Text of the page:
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Why people smoke

Peer pressure persuades many young people between the ages of 10 and 18 to experiment with smoking. The most common reasons are:

  • to be the same as others in the peer group
  • to appear cool and grown up
  • to rebel against authority
  • to relax in awkward social settings

This is why we work so hard to keep cigarette prices high and to ban advertising to teens – if we can reduce the experimenting, we can reduce the number of smokers.  

  • How habit leads to addiction

    Cigarette smoking can become an addiction in the same way as alcohol, tranquilizers and other drugs do.

    Tobacco contains nicotine, a powerful addictive drug that enters the brain very quickly with each puff on a cigarette. The nicotine changes how your brain works, boosting your mood and making you feel calm and more alert. Over time, your energy level or mood can drop, causing you to crave a cigarette for another boost. The more you smoke, the more nicotine you need, which then leads to more smoking.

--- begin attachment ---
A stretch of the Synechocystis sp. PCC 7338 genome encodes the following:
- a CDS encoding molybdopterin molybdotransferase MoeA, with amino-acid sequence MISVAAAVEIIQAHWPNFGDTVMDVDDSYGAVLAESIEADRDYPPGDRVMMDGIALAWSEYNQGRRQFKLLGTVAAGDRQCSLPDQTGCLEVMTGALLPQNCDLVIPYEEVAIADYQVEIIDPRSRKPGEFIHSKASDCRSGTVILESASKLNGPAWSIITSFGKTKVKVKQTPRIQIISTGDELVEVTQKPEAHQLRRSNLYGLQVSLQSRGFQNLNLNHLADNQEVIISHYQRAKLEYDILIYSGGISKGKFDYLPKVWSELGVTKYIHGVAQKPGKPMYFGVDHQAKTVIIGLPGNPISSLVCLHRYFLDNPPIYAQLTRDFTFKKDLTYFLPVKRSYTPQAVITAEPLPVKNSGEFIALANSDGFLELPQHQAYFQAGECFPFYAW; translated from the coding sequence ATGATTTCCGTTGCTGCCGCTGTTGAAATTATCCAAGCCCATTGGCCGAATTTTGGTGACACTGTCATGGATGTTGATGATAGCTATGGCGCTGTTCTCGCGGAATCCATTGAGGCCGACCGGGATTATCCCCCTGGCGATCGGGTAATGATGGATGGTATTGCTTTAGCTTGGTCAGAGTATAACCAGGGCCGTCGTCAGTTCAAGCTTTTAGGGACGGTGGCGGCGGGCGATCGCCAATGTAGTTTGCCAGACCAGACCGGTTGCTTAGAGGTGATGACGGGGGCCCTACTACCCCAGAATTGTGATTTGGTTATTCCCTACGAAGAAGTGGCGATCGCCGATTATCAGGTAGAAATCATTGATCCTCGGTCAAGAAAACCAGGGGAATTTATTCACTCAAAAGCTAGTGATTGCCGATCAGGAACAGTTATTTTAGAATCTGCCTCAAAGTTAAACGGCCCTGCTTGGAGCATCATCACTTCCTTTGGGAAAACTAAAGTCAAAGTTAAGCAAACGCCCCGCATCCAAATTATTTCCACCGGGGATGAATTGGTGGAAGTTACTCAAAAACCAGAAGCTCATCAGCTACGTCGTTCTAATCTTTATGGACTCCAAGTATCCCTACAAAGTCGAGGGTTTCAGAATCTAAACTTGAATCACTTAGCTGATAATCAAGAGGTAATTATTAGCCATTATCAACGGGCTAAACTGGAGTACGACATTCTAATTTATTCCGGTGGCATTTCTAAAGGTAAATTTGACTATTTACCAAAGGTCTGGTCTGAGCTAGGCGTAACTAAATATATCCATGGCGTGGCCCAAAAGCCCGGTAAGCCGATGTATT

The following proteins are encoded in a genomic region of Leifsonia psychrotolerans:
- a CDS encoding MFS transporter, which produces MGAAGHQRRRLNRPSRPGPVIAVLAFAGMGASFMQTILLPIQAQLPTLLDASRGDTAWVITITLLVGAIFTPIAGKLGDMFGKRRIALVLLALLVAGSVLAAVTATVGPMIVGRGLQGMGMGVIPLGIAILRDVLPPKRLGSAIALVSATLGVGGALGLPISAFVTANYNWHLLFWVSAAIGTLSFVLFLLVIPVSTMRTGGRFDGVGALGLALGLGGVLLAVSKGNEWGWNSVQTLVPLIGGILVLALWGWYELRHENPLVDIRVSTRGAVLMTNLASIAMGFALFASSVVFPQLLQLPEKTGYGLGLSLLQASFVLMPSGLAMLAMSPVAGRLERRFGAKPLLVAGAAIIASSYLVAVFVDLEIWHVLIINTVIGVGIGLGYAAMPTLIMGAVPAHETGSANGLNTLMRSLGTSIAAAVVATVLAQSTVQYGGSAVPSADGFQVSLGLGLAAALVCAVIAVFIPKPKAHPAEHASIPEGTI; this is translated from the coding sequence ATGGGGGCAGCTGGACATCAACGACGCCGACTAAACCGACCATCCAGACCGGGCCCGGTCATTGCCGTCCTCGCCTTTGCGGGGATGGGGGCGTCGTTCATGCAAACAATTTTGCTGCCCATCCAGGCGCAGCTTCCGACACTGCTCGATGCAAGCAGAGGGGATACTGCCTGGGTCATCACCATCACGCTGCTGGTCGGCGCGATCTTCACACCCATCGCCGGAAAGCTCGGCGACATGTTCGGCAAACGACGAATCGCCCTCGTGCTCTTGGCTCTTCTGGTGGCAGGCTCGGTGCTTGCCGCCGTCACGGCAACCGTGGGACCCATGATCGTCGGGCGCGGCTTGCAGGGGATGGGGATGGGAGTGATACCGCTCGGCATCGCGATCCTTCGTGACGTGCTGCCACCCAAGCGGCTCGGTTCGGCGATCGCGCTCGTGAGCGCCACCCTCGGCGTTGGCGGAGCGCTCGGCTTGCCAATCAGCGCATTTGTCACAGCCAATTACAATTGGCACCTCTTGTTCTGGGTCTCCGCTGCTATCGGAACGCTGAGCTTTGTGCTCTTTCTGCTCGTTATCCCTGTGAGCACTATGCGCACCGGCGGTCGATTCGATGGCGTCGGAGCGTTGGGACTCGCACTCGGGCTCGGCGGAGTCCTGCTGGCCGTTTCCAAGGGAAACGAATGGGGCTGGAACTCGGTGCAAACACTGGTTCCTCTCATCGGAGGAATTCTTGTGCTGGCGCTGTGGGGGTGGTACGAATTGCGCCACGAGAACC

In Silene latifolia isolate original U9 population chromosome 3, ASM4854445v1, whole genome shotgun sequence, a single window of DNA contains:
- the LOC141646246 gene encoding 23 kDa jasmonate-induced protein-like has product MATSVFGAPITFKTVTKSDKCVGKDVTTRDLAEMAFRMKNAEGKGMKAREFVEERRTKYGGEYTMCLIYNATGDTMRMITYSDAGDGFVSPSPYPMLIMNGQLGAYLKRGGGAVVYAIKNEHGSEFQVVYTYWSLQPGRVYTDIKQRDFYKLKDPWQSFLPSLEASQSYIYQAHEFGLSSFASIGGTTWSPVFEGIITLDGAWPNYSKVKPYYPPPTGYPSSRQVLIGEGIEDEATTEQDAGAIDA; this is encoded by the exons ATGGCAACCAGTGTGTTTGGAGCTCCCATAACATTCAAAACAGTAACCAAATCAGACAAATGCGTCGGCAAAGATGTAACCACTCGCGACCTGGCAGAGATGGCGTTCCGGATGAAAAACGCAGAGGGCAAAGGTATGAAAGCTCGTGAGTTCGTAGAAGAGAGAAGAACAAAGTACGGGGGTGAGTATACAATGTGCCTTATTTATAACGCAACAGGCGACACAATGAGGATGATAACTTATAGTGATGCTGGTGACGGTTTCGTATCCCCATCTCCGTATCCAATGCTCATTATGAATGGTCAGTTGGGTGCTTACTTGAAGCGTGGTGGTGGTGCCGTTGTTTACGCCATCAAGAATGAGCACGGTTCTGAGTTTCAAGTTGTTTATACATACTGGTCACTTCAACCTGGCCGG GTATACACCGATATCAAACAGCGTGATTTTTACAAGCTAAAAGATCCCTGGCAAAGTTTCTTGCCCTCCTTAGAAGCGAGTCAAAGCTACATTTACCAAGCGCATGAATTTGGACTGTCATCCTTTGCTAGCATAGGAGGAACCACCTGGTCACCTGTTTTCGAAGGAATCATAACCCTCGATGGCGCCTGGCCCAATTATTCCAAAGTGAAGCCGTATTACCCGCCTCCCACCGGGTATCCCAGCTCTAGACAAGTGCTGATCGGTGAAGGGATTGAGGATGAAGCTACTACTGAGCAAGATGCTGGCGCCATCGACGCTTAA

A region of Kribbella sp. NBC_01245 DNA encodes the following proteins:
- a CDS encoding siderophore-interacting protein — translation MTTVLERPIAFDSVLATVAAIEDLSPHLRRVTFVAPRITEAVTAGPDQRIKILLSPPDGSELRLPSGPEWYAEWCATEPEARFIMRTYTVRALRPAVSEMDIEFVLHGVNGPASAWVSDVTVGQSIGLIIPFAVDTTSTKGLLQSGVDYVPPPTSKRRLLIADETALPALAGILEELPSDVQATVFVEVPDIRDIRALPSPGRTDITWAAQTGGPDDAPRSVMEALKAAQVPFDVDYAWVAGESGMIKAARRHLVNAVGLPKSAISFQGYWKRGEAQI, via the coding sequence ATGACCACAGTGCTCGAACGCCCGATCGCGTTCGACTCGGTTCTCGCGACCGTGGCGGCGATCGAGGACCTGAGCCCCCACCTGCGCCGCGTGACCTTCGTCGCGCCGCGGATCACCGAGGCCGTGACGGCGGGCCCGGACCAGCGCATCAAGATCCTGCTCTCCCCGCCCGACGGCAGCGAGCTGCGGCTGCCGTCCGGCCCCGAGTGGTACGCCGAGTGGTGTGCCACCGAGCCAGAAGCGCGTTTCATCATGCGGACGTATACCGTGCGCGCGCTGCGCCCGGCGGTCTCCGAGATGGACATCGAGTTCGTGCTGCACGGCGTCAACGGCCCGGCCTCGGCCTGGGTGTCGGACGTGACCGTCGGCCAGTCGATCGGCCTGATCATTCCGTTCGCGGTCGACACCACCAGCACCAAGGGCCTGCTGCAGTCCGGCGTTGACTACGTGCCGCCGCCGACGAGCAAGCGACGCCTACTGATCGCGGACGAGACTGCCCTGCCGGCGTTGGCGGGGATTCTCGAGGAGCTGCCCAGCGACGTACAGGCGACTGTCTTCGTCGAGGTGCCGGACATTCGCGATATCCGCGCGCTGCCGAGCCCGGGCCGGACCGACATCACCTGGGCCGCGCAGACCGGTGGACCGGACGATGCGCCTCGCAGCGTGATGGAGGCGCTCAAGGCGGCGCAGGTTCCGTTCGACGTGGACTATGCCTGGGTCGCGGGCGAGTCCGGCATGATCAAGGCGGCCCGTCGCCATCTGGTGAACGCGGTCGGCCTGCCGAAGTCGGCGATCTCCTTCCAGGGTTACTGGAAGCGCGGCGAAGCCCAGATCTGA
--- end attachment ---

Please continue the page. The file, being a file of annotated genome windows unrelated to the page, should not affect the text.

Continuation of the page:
• Why do smokers continue to smoke?

    They continue smoking because they are addicted to nicotine, but also because it seems to them that smoking plays a useful role in their lives.

    Some people who smoke may be worried about the symptoms of withdrawal. They may have tried to quit before, and when they weren’t successful they decided to give up.

    Although dealing with withdrawal can be hard, withdrawal symptoms are a sign that the body is healing. Not all smokers have the same symptoms and some don’t have any at all.

    Being addicted to nicotine may not be the only reason someone smokes. Each smoker has their own reasons for smoking. They may feel that smoking helps them deal with stress, relax, cope with boredom, interact with friends or control their appetite.

    Smokers’ Helpline can help you understand why you continue to smoke – and coach you on how to quit.

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